The London Development Panel speeds public land to private development.
Land investors and homebuilders are robust participants in urban development. The LDP helps them to revitalise neighbourhoods more quickly.
Because of the impactful housing shortage in the UK, the Government has adopted a scheme to speed the sale and development of underused, publicly owned land to private investors, who will then build much-needed homes. The London Development Panel (LDP) exists solely to expedite the procurement process.
To the land planning and investment community, this is a useful tool. After all, time is money to just about everyone, not the least of which include those who work in joint venture land investment.
In England, there are an estimated 7,500 hectares of publicly owned land that is suitable for housing but is currently vacant or under-used. Under the Department for Communities and Local Government, the “Community Right to Reclaim Land” policy allows individuals, organizations and businesses to petition for such land conversions. The LDP maintains a framework agreement between developers and public landowners, fostering a more efficient procurement process that spurs quicker delivery of homes.
The service delivery from the LDP covers the entire span from concept to sale or rental of properties. This includes:
• Raising capital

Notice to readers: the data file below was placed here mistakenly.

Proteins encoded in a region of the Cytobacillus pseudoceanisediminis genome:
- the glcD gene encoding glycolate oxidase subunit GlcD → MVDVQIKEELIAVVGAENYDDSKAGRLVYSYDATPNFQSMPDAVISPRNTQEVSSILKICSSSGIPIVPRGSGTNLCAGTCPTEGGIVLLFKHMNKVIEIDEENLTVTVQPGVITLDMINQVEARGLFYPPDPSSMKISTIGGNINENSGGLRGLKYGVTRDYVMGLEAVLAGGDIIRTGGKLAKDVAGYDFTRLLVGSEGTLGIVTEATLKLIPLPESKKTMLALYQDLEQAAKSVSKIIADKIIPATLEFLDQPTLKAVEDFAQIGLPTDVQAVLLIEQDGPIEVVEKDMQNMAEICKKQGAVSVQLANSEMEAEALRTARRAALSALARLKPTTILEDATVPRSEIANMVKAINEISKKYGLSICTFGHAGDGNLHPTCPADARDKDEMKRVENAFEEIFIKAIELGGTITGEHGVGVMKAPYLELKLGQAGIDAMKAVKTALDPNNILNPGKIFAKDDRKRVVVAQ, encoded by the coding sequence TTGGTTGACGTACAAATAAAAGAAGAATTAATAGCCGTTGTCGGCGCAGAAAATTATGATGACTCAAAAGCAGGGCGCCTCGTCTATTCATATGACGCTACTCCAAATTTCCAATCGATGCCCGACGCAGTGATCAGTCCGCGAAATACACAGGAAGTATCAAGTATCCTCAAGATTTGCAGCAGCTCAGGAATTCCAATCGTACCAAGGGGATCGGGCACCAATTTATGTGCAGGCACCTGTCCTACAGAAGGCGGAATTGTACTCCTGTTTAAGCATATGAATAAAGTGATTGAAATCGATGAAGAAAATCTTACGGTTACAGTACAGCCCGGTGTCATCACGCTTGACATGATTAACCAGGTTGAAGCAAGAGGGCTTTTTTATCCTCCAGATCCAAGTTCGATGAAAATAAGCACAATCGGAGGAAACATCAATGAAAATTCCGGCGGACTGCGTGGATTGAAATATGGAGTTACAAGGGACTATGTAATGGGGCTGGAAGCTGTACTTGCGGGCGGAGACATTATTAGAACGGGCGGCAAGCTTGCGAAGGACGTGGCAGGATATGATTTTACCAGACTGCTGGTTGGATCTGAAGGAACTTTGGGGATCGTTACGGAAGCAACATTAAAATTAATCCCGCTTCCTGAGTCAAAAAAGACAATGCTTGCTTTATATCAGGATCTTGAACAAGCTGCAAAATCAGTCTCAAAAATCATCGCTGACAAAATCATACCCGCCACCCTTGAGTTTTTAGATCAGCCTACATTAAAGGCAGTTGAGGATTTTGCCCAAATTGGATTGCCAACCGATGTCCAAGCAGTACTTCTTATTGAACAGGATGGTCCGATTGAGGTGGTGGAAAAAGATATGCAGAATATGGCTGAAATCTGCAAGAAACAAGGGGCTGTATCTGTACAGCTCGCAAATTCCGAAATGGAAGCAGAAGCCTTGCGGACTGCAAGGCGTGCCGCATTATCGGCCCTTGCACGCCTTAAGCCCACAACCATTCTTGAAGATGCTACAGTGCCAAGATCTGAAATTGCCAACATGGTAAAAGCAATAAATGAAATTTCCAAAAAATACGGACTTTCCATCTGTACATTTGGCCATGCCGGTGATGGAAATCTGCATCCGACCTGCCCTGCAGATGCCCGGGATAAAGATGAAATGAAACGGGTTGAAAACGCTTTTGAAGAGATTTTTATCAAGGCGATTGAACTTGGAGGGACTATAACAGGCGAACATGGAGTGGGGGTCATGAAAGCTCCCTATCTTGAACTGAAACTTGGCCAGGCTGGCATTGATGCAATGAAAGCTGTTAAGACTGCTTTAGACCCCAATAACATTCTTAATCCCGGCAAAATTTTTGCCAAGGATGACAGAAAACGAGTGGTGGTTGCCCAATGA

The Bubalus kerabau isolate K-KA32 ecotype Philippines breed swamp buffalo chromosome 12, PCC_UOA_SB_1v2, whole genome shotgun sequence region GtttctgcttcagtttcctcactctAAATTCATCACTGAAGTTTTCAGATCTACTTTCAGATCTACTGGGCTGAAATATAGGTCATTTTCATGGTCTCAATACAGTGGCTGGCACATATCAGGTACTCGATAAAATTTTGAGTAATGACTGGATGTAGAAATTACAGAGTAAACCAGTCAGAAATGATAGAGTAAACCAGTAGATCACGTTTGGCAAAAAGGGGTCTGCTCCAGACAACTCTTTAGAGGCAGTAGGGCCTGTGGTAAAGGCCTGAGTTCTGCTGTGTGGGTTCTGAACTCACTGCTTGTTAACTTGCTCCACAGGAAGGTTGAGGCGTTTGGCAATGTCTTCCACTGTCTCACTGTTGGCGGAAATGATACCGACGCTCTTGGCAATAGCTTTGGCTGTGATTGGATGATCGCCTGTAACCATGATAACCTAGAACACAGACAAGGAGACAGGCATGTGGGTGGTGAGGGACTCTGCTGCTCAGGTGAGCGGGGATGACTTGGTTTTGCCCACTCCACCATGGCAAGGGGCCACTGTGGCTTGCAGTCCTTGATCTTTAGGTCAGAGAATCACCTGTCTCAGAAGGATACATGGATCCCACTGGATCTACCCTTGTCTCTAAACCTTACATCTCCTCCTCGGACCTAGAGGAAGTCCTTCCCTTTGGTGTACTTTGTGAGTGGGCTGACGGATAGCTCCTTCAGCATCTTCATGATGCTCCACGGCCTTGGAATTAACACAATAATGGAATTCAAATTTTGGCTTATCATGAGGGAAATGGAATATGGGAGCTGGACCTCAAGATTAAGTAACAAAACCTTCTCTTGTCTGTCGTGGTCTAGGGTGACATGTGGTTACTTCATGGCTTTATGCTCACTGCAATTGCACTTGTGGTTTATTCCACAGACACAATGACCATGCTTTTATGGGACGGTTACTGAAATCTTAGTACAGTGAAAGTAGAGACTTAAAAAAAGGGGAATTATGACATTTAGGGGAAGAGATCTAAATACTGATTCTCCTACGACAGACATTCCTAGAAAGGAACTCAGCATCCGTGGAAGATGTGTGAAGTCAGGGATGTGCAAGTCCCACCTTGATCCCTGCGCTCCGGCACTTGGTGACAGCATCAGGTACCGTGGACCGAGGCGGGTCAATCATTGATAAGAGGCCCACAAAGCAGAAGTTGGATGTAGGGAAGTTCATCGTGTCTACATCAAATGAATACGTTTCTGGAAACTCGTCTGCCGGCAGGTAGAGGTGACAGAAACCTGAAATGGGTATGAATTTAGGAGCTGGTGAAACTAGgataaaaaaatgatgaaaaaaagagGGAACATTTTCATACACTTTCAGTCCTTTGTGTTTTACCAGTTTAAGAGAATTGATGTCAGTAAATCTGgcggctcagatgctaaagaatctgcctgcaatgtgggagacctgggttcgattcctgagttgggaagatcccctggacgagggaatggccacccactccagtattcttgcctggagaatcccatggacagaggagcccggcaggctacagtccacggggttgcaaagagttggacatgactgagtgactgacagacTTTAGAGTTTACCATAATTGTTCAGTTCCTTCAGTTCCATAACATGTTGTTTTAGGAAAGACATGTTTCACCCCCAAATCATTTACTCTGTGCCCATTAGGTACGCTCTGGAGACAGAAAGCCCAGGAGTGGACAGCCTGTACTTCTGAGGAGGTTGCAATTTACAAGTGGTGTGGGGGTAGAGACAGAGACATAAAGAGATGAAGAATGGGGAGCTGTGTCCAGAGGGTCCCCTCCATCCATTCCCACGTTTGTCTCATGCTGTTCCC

• Planning permission approvals
• Design, construction and supply chain management
• Design and construction of infrastructure
• Sales and marketing
• Aftercare and maintenance
In concert with other city-provided programmes (such as the Mayor’s Building the Pipeline fund of £136.5m to build 6,190 homes), these initiatives might be credited for attracting increased private investment activity in the housing sector. In early 2013, Prudential Property Investment Management announced an acquisition of 500 new rental homes – a return to the sector after a 30-year absence. Industry analysts say it was a wise move because of the increased share (20 per cent) of housing that is now in the to-let category. The number of renters is due to the tough mortgage-lending environment, leaving more working people off the housing ladder.
Real estate investment trusts (REITs) have begun to show promise on the exchanges, largely reflecting activity in the commercial sector, while a REIT for residential assets was first launched in 2013. Still, the largest asset growth is more likely found through limited joint venture land investment groups who focus on only a handful of developments at a time. Other investors such as in capital growth planning ventures are working with land specialists who convert raw land to housing by way of planning permissions.
With increased activity in the real estate sector, investors who are new to real asset investing are advised to speak with an independent personal financial advisor. The level of risk in real estate needs to be in appropriate proportion to the remainder of the investor’s entire portfolio.